A Role for Barley CRYPTOCHROME1 in Light Regulation of Grain Dormancy and Germination


It is well known that abscisic acid (ABA) plays a central role in the regulation of seed dormancy and that transcriptional regulation of genes encoding ABA biosynthetic and degradation enzymes is responsible for determining ABA content. However, little is known about the upstream signaling pathways impinging on transcription to ultimately regulate ABA content or how environmental signals (e.g., light and cold) might direct such expression in grains. Our previous studies indicated that light is a key environmental signal inhibiting germination in dormant grains of barley (Hordeum vulgare), wheat (Triticum aestivum), and Brachypodium distachyon and that this effect attenuates as after-ripening progresses further. We found that the blue component of the light spectrum inhibits completion of germination in barley by inducing the expression of the ABA biosynthetic gene 9-cis-epoxycarotenoid dioxygenase and dampening expression of ABA 8'-hydroxylase, thus increasing ABA content in the grain. We have now created barley transgenic lines downregulating the genes encoding the blue light receptors CRYTOCHROME (CRY1) and CRY2. Our results demonstrate that CRY1 is the key receptor perceiving and transducing the blue light signal in dormant grains.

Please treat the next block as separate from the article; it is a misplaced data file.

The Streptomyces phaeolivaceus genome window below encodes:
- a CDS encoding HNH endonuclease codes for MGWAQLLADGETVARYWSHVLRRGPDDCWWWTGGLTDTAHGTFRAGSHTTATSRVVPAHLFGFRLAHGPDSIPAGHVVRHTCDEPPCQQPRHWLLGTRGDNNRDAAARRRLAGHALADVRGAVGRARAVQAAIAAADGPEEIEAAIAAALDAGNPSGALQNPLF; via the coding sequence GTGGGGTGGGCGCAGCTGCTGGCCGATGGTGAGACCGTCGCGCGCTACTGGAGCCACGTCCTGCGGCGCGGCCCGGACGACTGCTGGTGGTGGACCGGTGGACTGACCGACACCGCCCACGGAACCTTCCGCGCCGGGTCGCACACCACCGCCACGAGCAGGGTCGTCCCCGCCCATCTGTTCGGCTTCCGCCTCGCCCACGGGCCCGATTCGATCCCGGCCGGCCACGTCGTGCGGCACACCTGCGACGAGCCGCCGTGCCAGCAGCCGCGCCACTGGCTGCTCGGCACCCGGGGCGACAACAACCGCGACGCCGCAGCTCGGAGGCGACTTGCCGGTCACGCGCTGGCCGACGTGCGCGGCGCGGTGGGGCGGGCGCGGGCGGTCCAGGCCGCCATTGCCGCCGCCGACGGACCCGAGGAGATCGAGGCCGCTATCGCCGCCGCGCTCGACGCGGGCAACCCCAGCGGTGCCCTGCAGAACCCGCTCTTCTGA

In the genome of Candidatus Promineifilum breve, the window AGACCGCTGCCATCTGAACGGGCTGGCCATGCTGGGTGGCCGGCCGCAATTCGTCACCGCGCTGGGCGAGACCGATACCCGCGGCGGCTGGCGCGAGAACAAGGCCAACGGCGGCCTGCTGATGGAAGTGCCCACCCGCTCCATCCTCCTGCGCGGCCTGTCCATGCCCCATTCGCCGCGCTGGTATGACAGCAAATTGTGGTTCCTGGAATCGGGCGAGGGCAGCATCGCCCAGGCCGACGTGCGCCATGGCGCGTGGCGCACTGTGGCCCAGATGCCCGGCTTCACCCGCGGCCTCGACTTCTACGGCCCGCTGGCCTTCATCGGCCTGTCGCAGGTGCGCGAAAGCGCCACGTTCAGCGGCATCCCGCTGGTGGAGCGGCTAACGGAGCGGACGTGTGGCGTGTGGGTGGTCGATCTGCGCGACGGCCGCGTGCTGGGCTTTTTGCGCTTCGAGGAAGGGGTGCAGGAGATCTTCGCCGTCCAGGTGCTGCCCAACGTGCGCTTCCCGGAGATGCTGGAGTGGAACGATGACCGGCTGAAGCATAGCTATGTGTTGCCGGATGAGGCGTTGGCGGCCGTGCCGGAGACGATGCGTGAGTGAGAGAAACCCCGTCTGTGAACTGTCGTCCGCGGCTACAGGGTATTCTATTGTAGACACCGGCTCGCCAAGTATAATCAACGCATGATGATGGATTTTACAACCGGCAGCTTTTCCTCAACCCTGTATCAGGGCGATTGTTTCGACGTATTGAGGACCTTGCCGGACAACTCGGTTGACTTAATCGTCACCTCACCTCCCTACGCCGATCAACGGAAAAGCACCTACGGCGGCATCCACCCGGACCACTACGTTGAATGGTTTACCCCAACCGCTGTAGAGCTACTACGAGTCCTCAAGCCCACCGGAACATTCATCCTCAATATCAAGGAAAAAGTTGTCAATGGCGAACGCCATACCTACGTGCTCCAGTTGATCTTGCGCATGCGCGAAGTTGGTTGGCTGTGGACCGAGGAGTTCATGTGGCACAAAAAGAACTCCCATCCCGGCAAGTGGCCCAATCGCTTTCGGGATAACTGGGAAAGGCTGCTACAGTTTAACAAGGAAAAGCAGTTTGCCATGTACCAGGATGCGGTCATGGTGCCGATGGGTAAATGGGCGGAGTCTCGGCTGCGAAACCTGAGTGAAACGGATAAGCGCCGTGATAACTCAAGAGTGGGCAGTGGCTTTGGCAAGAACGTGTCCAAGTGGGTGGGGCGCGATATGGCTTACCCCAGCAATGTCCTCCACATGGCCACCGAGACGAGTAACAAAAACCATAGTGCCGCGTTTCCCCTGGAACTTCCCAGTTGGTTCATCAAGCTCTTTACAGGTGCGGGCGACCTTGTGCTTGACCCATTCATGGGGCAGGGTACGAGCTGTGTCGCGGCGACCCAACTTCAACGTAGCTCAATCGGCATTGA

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Published in The Plant Cell, v. 26, no. 3, p. 1094-1104.

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